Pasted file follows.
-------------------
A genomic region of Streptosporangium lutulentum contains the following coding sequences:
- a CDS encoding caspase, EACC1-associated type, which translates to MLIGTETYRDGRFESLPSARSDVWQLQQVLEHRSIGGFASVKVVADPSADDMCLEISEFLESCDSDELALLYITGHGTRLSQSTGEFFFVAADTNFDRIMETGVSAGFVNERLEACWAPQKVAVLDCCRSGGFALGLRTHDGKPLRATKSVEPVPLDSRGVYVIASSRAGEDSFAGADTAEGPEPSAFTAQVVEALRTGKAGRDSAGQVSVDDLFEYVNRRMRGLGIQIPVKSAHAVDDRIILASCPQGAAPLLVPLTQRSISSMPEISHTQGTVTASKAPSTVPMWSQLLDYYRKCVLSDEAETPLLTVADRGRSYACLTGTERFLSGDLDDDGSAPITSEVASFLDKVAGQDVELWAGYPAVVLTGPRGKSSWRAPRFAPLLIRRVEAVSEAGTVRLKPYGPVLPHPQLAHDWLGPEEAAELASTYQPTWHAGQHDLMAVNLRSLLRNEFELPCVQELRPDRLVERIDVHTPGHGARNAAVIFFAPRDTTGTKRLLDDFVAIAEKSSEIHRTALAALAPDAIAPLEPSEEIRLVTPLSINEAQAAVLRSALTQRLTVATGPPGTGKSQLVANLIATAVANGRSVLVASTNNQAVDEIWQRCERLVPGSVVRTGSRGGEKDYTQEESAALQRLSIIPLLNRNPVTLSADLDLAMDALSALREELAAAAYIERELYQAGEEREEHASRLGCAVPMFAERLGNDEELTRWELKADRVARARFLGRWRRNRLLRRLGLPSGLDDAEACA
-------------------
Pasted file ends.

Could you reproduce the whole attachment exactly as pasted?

A genomic region of Streptosporangium lutulentum contains the following coding sequences:
- a CDS encoding caspase, EACC1-associated type, which translates to MLIGTETYRDGRFESLPSARSDVWQLQQVLEHRSIGGFASVKVVADPSADDMCLEISEFLESCDSDELALLYITGHGTRLSQSTGEFFFVAADTNFDRIMETGVSAGFVNERLEACWAPQKVAVLDCCRSGGFALGLRTHDGKPLRATKSVEPVPLDSRGVYVIASSRAGEDSFAGADTAEGPEPSAFTAQVVEALRTGKAGRDSAGQVSVDDLFEYVNRRMRGLGIQIPVKSAHAVDDRIILASCPQGAAPLLVPLTQRSISSMPEISHTQGTVTASKAPSTVPMWSQLLDYYRKCVLSDEAETPLLTVADRGRSYACLTGTERFLSGDLDDDGSAPITSEVASFLDKVAGQDVELWAGYPAVVLTGPRGKSSWRAPRFAPLLIRRVEAVSEAGTVRLKPYGPVLPHPQLAHDWLGPEEAAELASTYQPTWHAGQHDLMAVNLRSLLRNEFELPCVQELRPDRLVERIDVHTPGHGARNAAVIFFAPRDTTGTKRLLDDFVAIAEKSSEIHRTALAALAPDAIAPLEPSEEIRLVTPLSINEAQAAVLRSALTQRLTVATGPPGTGKSQLVANLIATAVANGRSVLVASTNNQAVDEIWQRCERLVPGSVVRTGSRGGEKDYTQEESAALQRLSIIPLLNRNPVTLSADLDLAMDALSALREELAAAAYIERELYQAGEEREEHASRLGCAVPMFAERLGNDEELTRWELKADRVARARFLGRWRRNRLLRRLGLPSGLDDAEACA